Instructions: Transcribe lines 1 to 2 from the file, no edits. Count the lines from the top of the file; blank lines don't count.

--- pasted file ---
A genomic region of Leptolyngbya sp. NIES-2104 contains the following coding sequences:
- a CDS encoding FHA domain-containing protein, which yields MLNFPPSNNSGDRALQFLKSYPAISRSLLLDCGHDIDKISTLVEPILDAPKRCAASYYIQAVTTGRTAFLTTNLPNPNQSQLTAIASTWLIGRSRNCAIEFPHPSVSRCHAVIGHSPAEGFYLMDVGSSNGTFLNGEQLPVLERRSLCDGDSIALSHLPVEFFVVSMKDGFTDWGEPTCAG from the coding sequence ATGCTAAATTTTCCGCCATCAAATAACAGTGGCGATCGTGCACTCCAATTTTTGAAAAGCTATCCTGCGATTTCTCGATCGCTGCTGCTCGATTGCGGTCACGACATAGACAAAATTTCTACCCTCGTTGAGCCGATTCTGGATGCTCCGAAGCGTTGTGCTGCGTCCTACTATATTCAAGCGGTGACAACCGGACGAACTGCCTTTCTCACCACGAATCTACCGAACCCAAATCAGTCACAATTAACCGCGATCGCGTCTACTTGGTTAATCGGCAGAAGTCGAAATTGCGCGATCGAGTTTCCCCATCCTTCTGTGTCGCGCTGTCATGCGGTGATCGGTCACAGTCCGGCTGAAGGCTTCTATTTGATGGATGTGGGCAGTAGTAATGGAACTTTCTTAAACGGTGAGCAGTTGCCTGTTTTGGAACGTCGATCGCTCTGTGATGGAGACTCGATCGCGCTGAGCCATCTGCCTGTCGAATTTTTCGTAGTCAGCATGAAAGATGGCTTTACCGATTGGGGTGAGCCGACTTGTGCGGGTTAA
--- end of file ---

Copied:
A genomic region of Leptolyngbya sp. NIES-2104 contains the following coding sequences:
- a CDS encoding FHA domain-containing protein, which yields MLNFPPSNNSGDRALQFLKSYPAISRSLLLDCGHDIDKISTLVEPILDAPKRCAASYYIQAVTTGRTAFLTTNLPNPNQSQLTAIASTWLIGRSRNCAIEFPHPSVSRCHAVIGHSPAEGFYLMDVGSSNGTFLNGEQLPVLERRSLCDGDSIALSHLPVEFFVVSMKDGFTDWGEPTCAG from the coding sequence ATGCTAAATTTTCCGCCATCAAATAACAGTGGCGATCGTGCACTCCAATTTTTGAAAAGCTATCCTGCGATTTCTCGATCGCTGCTGCTCGATTGCGGTCACGACATAGACAAAATTTCTACCCTCGTTGAGCCGATTCTGGATGCTCCGAAGCGTTGTGCTGCGTCCTACTATATTCAAGCGGTGACAACCGGACGAACTGCCTTTCTCACCACGAATCTACCGAACCCAAATCAGTCACAATTAACCGCGATCGCGTCTACTTGGTTAATCGGCAGAAGTCGAAATTGCGCGATCGAGTTTCCCCATCCTTCTGTGTCGCGCTGTCATGCGGTGATCGGTCACAGTCCGGCTGAAGGCTTCTATTTGATGGATGTGGGCAGTAGTAATGGAACTTTCTTAAACGGTGAGCAGTTGCCTGTTTTGGAACGTCGATCGCTCTGTGATGGAGACTCGATCGCGCTGAGCCATCTGCCTGTCGAATTTTTCGTAGTCAGCATGAAAGATGGCTTTACCGATTGGGGTGAGCCGACTTGTGCGGGTTAA